By Steve Weinstein
By Bryan Bierman
By Lindsey Rhoades
By Chaz Kangas
By Ben Westhoff and Sarah Purkrabek
By Jena Ardell
By Jesse Sendejas Jr.
By Katherine Turman
He worked with Goodman's small group through 1940, by which time Victor chose him to lead a series of all-star recordings to rival those that Wilson was making for Brunswick. Though Wilson's records became known for Billie Holiday's vocals, both men relied on the big bands as talent stables. Like field marshals assessing available troops, they recruited the best players from the bands of Ellington, Basie, Goodman, Calloway, Hines, and others for mostly impromptu sessions. Just as the Wilsons reflected the gentility of the leader, the Hamptons were bound to his volatile energy and peerless swing. Unfortunately, his producers endorsed showboating and faddish indulgences. More than half of the 90-plus tracks are weighted down with vocals, only a few of which are engaging (his reading of "Baby Won't You Please Come Home" is a knowing elaboration on the way George Thomas sang it with McKinney's Cotton Pickers) or given over to his piano stomps, some of which are mesmerizinglike "Wizzin' the Wiz" and "Rock Hill Special." What's left is an unfurling of masterworks.
These records are justifiably celebrated for the contributions of Hampton's guests. The rundown is pretty amazing: Johnny Hodges's original reading of "Sunny Side of the Streets," Chu Berry's volcanic womb-to-tomb work on "Sweethearts on Parade," Coleman Hawkins's rhapsodic solo and Charlie Christian's chordal obbligato on "One Sweet Letter From You," Buster Bailey's nod to Jimmy Noone on "I Know," not to mention the aforementioned "When Lights are Low" date, arranged by Benny Carterplus significant work by Gillespie, Milt Hinton and Cozy Cole, Sid Catlett, Nat Cole, Budd Johnson, Herschel Evans, Ben Webster, Rex Stewart, Harry James, Ed Hall, Cootie Williams, and a lot more. Yet at his best, Hampton is equal to any of them. His melodic finesse is exemplary on "I Surrender Dear," his two choruses constructed on riff patterns that develop one to the next, powered with displaced accents and embellished in the second chorus by melodic bytes until a double-time passage dispels the mood. The single-minded deliberateness of that solo combines the watery flow of Lester Young with the cathedral might of Armstrong. On "Memories of You," he tracks a single motivean inversion of the tunethrough logical and decisive variations.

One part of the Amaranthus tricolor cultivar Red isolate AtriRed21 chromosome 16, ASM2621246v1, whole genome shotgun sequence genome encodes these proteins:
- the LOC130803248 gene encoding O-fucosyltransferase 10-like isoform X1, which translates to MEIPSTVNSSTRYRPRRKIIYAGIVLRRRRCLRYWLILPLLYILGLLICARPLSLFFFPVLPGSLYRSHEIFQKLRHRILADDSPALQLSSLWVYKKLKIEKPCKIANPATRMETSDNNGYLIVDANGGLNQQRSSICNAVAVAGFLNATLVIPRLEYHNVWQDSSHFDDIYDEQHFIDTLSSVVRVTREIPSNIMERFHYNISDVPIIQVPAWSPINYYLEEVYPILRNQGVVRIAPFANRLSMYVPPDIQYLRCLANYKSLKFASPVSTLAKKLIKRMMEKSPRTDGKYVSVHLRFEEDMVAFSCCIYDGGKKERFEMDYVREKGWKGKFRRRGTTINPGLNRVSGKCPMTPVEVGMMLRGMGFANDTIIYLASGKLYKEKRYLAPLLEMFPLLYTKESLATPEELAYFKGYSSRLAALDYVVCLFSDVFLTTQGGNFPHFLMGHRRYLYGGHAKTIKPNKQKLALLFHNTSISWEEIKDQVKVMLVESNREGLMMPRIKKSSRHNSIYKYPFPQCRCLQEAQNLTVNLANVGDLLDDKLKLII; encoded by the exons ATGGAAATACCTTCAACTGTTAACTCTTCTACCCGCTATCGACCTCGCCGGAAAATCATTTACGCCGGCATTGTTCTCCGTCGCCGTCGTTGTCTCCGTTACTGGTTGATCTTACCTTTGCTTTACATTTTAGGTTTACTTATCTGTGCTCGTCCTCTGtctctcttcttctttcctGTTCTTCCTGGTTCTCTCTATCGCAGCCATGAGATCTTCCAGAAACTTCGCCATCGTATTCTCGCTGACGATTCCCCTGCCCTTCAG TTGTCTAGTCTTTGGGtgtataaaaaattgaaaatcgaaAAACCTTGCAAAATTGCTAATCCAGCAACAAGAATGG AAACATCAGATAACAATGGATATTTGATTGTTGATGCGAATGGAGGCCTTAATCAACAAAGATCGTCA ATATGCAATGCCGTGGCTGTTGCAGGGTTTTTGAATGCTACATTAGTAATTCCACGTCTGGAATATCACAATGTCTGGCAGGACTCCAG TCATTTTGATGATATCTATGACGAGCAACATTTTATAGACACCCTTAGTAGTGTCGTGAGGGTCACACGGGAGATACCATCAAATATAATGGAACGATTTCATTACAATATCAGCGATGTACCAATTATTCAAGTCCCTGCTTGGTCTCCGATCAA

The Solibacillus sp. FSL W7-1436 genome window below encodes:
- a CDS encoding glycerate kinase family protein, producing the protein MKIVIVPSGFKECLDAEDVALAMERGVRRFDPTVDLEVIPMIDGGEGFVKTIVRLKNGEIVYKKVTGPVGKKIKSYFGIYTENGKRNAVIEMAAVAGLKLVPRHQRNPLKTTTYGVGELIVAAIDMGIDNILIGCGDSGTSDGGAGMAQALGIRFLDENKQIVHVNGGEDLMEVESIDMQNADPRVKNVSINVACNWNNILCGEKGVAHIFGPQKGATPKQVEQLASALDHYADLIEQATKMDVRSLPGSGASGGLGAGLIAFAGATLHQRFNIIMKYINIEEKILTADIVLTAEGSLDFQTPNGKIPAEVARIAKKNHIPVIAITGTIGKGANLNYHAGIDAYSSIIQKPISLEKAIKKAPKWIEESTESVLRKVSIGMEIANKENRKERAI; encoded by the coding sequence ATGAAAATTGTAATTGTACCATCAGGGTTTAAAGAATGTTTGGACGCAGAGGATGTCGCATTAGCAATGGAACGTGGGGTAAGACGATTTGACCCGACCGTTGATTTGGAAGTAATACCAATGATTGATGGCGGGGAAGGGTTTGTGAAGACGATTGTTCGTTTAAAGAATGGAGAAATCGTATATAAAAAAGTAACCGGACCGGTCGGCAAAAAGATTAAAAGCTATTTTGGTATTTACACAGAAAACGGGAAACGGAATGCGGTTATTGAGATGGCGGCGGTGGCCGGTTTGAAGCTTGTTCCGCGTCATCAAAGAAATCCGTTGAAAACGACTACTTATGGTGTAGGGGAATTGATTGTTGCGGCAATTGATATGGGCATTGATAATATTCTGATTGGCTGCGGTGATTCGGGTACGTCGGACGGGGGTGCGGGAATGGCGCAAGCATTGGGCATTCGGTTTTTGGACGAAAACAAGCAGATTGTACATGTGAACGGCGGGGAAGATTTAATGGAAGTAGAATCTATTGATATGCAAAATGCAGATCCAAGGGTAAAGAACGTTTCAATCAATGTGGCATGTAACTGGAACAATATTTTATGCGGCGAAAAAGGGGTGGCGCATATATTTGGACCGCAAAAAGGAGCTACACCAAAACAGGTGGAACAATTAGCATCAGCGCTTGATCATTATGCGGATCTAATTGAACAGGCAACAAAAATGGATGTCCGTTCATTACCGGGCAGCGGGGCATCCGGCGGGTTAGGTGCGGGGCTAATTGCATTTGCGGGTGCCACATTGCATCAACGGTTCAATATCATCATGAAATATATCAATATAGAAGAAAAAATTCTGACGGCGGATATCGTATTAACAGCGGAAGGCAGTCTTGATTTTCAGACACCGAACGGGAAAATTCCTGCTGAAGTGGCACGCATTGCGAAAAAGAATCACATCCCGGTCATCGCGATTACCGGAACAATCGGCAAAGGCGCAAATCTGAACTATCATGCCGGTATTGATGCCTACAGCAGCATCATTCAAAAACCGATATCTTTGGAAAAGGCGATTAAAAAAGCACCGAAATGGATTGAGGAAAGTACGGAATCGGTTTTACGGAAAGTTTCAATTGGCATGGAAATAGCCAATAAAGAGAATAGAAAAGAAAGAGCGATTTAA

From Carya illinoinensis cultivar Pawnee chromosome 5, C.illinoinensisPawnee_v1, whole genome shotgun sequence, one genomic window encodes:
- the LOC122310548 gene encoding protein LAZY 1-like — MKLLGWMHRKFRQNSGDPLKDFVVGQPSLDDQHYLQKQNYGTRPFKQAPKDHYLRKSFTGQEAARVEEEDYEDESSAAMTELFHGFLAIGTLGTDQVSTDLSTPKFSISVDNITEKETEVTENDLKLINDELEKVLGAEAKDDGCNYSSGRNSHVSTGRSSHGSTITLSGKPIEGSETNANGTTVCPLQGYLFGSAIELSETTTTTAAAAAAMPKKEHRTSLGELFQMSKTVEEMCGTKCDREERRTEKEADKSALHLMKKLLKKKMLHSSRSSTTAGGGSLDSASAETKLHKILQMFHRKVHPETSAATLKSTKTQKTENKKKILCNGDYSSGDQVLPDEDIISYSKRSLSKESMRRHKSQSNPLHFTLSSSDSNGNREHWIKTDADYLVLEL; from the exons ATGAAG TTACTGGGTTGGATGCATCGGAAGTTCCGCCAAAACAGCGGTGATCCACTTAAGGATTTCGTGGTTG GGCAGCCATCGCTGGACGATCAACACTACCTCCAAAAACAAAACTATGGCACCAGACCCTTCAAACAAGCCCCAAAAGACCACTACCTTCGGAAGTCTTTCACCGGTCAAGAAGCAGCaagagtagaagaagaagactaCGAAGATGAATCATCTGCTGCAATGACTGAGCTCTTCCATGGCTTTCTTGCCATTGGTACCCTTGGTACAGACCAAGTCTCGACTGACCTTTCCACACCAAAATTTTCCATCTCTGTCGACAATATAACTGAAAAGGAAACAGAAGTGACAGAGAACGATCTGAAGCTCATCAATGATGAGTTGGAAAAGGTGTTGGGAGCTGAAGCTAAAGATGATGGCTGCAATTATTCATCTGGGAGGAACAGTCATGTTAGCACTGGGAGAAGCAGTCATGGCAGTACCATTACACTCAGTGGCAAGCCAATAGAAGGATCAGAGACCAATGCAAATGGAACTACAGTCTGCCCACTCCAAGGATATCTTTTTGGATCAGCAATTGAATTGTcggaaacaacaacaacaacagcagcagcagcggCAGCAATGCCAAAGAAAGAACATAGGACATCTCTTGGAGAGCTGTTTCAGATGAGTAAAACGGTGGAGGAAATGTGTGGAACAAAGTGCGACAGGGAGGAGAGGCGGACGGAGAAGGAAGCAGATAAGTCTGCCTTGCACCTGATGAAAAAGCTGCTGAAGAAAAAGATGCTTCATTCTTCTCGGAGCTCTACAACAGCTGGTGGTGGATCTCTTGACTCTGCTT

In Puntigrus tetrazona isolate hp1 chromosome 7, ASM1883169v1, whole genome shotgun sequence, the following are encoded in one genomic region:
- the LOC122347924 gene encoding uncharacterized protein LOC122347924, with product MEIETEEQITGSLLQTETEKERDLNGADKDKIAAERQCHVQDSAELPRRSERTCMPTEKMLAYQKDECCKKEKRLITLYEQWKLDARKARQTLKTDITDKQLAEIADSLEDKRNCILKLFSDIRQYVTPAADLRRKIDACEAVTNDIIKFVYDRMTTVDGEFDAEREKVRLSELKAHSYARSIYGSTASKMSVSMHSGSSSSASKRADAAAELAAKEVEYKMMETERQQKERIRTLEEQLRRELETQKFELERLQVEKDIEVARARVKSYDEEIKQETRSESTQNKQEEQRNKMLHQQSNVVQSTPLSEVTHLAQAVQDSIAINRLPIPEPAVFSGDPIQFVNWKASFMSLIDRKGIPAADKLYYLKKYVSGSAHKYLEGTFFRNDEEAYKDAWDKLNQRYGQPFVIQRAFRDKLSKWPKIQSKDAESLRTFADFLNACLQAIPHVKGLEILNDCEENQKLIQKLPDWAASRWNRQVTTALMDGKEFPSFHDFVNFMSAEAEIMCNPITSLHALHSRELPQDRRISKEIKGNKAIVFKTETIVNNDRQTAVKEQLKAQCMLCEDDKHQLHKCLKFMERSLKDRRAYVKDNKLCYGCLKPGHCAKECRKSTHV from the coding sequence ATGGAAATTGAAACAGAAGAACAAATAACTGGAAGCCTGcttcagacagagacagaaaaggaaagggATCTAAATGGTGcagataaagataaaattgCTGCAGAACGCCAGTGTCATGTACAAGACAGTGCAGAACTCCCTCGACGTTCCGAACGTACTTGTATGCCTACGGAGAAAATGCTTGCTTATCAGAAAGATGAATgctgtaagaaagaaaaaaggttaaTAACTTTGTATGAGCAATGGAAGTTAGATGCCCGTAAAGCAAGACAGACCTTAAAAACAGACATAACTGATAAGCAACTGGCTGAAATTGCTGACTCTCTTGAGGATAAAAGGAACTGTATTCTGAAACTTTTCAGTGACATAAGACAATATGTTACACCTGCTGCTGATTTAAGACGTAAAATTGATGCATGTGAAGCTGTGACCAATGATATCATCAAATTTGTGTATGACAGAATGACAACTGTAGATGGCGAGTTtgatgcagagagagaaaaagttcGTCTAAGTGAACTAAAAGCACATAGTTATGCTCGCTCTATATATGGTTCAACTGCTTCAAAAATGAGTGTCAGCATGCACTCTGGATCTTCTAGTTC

Of course, it will be these records and not his predictive role in rock nor his stage antics that will be most remembered. His jazz albums for Verve and other labels will continue to enjoy reissues, while his stupefying lounge albums for Brunswick have already disappeared from memory. On the other hand, it's no small achievement to monitor the pulse of musical fashion for nearly 75 years and ride it cowboy-like despite every twist and bounce. If he was ahead of the curve in the '20s, '30s, and '40s, he strutted alongside it it in the decades that followed, never really falling behindas secure and eager with Chick Corea as with Hank Jones. Nothing musical fazed him. His willingness to extemporize at the drop of anybody's downbeat suggested a talent so natural as to be elemental, but his ear was acute enough to see him through every harmonic labyrinth. Think of another career as long and ardent and constant. You can'tthere isn't any.